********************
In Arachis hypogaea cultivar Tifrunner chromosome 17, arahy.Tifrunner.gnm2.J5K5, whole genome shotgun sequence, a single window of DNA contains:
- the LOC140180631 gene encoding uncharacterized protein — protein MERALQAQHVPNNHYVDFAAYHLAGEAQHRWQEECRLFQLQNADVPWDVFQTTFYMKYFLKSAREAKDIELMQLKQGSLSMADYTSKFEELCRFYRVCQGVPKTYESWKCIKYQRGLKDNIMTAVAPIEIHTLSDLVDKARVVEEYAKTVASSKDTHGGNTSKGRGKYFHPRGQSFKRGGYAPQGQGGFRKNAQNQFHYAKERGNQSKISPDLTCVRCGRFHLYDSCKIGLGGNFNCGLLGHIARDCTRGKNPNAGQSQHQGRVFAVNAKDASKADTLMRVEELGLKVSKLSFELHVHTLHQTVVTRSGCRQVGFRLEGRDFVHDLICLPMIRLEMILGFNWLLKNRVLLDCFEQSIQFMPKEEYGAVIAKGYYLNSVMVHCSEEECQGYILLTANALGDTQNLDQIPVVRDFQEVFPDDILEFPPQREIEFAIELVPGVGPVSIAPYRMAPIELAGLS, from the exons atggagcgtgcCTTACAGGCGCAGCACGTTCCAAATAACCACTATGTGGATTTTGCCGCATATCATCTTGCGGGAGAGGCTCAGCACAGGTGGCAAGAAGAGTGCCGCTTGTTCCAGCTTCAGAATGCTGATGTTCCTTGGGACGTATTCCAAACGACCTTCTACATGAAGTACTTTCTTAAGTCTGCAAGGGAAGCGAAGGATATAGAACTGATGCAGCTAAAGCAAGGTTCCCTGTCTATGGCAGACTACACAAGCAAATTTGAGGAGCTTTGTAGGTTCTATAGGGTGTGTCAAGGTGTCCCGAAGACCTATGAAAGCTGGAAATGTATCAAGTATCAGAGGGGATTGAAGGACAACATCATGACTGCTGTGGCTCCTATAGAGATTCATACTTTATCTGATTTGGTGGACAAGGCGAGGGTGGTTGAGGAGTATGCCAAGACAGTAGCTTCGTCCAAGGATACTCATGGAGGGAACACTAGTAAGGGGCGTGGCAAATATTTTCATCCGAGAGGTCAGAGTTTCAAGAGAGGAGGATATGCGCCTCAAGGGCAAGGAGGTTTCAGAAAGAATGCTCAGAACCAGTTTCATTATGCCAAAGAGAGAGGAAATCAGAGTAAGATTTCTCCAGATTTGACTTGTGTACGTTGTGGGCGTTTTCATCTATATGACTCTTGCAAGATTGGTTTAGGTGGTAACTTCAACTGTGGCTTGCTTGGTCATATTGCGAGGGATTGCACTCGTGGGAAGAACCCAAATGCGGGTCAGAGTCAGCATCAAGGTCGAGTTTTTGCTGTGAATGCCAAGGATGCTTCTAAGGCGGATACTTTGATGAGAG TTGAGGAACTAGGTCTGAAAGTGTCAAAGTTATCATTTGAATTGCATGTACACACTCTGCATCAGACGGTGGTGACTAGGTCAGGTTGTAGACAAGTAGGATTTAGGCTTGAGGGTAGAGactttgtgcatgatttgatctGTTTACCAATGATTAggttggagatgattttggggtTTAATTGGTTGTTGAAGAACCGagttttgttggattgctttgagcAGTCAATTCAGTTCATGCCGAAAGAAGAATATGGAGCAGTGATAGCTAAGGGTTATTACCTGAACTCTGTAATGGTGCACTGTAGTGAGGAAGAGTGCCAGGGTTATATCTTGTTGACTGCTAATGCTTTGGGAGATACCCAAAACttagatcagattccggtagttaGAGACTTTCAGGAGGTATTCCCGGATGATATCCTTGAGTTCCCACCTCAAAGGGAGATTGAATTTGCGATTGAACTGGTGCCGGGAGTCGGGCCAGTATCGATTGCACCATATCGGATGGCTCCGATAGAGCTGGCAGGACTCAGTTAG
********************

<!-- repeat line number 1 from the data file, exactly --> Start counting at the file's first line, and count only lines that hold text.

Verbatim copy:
In Arachis hypogaea cultivar Tifrunner chromosome 17, arahy.Tifrunner.gnm2.J5K5, whole genome shotgun sequence, a single window of DNA contains: